Blonde as only a pillar candle in a darkened church
can be blonde, my grandmother knelt at the altar
with demands. Every day a stick-up in the empty vault
of her body. She loved nothing more than telling me
her weight (98 pounds) after the birth of my uncle.
Milkshakes, the doctor prescribed, beer before bed.
Slim hips unleashing blood when the next baby
wouldn’t come. But that was not a story she loved.
Theory of Genetics
It meant nothing to let him go.
I carry him in my body still: his
fade-to-black-eyes, the rib he gifted
so that I may exist. What is it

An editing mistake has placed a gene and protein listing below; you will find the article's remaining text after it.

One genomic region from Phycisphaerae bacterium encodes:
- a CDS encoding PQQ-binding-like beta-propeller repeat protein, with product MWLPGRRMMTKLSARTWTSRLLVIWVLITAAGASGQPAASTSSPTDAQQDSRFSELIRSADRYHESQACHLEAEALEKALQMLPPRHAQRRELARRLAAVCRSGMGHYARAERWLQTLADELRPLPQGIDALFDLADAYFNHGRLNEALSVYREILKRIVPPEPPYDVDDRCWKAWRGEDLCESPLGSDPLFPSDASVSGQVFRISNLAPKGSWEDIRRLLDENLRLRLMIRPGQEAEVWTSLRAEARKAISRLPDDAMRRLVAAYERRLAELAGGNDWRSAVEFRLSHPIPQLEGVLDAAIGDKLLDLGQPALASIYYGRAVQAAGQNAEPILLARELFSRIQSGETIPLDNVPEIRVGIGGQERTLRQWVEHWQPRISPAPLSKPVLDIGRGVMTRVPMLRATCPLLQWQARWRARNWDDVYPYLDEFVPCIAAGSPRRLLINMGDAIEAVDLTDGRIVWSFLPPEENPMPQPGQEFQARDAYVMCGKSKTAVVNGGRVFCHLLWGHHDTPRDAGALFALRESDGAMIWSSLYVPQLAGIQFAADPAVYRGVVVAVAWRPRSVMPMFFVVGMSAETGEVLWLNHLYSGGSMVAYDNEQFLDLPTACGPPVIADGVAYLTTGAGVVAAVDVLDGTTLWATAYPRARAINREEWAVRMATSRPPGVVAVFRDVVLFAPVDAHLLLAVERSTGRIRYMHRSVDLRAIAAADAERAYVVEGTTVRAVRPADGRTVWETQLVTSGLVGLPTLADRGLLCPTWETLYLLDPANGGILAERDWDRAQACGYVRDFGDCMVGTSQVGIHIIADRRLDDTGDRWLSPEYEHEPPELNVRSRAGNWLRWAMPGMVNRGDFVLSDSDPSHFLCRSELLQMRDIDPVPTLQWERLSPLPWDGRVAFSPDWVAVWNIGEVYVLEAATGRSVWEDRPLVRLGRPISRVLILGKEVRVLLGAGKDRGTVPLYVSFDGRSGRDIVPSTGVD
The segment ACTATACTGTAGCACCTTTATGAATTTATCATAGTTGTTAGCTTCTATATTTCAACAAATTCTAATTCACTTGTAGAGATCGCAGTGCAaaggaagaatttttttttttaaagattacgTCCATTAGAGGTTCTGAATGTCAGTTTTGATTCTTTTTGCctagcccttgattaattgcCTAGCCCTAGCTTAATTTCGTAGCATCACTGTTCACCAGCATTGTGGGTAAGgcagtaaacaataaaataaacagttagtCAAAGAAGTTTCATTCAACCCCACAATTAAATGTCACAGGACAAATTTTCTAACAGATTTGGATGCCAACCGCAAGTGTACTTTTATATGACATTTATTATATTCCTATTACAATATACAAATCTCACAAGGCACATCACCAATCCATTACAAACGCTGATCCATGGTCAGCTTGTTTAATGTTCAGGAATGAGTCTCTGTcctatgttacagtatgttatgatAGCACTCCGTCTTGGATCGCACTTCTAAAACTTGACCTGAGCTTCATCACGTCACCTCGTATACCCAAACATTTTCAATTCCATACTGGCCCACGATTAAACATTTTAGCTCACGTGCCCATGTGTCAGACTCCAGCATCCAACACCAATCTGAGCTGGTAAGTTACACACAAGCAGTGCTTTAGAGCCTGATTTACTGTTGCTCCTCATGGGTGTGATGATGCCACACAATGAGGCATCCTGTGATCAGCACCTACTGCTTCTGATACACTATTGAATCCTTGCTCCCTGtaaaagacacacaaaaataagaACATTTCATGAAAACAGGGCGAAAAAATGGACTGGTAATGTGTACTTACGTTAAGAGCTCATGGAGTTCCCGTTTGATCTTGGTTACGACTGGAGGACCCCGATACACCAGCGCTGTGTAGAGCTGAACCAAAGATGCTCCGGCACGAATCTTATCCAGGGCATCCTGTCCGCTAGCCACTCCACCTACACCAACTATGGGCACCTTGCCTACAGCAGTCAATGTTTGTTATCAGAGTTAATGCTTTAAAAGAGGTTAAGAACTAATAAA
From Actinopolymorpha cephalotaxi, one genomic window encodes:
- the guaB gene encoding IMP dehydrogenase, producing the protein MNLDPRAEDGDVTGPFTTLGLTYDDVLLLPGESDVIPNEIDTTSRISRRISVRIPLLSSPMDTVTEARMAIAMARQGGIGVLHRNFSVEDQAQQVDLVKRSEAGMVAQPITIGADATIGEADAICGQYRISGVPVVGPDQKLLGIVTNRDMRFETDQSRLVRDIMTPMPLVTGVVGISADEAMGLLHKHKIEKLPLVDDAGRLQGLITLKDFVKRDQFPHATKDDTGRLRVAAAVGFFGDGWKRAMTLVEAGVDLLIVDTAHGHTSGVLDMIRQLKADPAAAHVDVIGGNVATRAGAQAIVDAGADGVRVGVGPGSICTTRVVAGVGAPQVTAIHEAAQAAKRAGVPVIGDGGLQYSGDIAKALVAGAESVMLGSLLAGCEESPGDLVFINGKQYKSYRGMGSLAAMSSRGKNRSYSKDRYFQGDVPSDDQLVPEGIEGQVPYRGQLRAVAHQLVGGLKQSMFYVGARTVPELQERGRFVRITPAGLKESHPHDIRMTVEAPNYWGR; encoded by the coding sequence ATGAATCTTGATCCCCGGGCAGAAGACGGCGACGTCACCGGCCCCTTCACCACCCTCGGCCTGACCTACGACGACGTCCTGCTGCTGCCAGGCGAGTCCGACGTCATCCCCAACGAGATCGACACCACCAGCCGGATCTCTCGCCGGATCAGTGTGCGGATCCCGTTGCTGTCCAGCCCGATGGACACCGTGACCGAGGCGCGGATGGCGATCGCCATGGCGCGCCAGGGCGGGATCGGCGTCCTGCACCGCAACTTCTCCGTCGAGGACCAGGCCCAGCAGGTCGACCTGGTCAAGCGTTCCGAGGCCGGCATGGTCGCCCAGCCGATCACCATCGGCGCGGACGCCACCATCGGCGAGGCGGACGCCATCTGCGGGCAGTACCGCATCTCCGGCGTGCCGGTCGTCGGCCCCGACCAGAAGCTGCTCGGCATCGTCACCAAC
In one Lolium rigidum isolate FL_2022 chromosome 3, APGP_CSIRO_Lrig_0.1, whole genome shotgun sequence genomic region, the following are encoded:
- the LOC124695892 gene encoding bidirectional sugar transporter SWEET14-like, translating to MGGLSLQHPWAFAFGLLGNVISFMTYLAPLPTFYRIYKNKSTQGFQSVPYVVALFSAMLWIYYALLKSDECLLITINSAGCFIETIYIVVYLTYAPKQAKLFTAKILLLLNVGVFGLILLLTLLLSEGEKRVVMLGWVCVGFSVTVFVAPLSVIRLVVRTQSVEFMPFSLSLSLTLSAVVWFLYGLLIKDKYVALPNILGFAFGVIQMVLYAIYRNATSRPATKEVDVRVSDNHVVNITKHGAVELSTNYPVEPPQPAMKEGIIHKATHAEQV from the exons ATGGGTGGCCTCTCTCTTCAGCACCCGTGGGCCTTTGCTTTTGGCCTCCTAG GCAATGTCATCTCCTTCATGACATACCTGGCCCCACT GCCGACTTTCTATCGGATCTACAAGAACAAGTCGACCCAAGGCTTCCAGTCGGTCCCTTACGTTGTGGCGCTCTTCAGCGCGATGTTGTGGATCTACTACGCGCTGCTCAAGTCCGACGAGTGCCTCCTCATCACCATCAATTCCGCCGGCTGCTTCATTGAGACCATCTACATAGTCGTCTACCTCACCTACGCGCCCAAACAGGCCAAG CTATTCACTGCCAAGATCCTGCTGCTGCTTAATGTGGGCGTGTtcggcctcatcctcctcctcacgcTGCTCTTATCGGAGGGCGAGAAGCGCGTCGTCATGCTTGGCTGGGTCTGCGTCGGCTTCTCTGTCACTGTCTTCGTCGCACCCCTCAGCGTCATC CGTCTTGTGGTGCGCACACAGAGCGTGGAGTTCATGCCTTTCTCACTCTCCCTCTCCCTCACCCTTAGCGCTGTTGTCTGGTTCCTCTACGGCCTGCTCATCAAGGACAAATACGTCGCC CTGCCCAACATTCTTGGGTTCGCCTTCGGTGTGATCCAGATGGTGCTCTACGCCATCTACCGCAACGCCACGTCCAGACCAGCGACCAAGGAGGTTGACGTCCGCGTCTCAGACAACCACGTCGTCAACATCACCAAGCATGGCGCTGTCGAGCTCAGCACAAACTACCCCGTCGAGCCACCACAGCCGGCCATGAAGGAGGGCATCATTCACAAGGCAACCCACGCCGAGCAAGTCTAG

to find a woman and love her
only long enough to make
another woman. What kind
of drive. The thrall of beauty
is finite. Moaning dully when
I’ve broken the bones he might
have liked. I wrap my torso nightly
to keep him close, and quiet -
the white grip of gauze like snow,
piled thick outside the only door.
Originally from Georgia, JESS SMITH now lives and works in New York City. Her work can be found in Sixth Finch, Phantom Limb, Ghost Town, The Best American Poetry Blog, Lumina, and other journals. She received her MFA from The New School in 2013.
READ AND LISTEN
Issue 6 Playlist